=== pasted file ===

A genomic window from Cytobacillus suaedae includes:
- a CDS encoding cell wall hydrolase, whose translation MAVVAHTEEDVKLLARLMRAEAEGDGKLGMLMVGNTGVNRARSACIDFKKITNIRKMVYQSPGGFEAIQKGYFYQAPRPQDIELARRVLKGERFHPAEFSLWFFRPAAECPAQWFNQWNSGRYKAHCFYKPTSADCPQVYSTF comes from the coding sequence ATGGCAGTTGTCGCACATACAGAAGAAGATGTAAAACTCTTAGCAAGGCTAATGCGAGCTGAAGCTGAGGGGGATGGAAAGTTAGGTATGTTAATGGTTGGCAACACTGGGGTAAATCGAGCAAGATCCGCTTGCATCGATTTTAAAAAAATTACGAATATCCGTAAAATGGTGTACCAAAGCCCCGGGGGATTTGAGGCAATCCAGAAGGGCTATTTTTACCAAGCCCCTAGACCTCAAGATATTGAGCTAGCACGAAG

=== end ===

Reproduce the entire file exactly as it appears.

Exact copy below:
A genomic window from Cytobacillus suaedae includes:
- a CDS encoding cell wall hydrolase, whose translation MAVVAHTEEDVKLLARLMRAEAEGDGKLGMLMVGNTGVNRARSACIDFKKITNIRKMVYQSPGGFEAIQKGYFYQAPRPQDIELARRVLKGERFHPAEFSLWFFRPAAECPAQWFNQWNSGRYKAHCFYKPTSADCPQVYSTF comes from the coding sequence ATGGCAGTTGTCGCACATACAGAAGAAGATGTAAAACTCTTAGCAAGGCTAATGCGAGCTGAAGCTGAGGGGGATGGAAAGTTAGGTATGTTAATGGTTGGCAACACTGGGGTAAATCGAGCAAGATCCGCTTGCATCGATTTTAAAAAAATTACGAATATCCGTAAAATGGTGTACCAAAGCCCCGGGGGATTTGAGGCAATCCAGAAGGGCTATTTTTACCAAGCCCCTAGACCTCAAGATATTGAGCTAGCACGAAG